NEAT - Non-Exercise Activity Thermogenesis

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Definition: NEAT is an acronym for "non-exercise activity thermogenesis". It's basically all the physical movement of our lives that isn't planned exercise or sports. (Technically, it also isn't sleeping or eating.) It includes activities such as cooking, shopping, and even small movements such as fidgeting. It turns out that NEAT can have quite a substantial impact on our metabolic rates and calorie expenditures.



NEAT is thought to be one of the ways our bodies use to manage our weight. If we gain weight, NEAT tends to rise, whereas when we lose weight, NEAT often plummets, and people end up sitting more without moving as much. As NEAT researcher James Levine puts it, "we may come to appreciate that spontaneous physical activity is not spontaneous at all but carefully programmed".

Even standing as opposed to sitting can be beneficial, which has fueled the popularity of "standing desks".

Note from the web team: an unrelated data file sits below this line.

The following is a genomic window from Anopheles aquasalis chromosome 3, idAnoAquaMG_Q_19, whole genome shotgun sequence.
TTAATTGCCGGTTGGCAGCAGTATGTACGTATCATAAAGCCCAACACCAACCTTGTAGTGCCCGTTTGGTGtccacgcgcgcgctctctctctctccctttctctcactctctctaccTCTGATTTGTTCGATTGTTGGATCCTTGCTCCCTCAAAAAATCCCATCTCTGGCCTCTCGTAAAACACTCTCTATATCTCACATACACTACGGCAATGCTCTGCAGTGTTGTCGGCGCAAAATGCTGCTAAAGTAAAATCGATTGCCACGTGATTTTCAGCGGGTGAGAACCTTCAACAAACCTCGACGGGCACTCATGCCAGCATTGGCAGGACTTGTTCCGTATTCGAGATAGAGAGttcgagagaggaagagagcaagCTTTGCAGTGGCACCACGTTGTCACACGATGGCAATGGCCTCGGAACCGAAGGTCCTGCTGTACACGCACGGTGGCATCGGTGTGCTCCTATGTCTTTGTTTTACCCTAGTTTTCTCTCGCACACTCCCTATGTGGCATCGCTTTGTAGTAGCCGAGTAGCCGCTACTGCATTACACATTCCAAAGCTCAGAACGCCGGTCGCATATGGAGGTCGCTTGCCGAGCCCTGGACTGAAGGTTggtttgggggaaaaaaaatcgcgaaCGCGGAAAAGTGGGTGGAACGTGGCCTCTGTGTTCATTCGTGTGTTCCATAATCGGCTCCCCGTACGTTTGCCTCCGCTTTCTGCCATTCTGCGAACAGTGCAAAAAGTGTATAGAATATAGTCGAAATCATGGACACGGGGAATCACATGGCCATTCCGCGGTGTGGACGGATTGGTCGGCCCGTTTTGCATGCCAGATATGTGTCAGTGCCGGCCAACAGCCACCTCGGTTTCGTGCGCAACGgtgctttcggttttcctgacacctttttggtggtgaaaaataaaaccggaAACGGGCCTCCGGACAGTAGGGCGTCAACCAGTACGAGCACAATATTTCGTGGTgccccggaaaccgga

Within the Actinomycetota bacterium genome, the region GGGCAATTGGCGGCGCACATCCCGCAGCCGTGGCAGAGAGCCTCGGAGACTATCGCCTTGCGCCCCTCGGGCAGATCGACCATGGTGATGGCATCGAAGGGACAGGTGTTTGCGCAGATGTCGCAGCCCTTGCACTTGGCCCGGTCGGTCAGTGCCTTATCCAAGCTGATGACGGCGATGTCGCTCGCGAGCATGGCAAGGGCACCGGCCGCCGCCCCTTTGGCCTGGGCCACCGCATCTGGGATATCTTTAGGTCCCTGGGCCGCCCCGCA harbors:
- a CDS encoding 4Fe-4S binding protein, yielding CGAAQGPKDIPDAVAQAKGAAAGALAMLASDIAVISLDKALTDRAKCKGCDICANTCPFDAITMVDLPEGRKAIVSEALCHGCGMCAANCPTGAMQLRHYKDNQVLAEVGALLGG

Sources:

Levine JA. Non-exercise activity thermogenesis (NEAT). Best Practice Res in Clinical Endocrinology and Metabolism 16: 679–702, 2002.

Levine JA. Nonexercise activity thermogenesis (NEAT): environment and biology. American Journal of Physiology Endocrinology and Metabolism 286(5):E675-E685. May 1, 2004.

Also Known As: daily activity, casual activity

Examples: Activities we engage in while going about our daily business, not including purposeful exercise.

 Fidgeting, moving our legs instead of standing still, and basically any body movements are examples of NEAT. 

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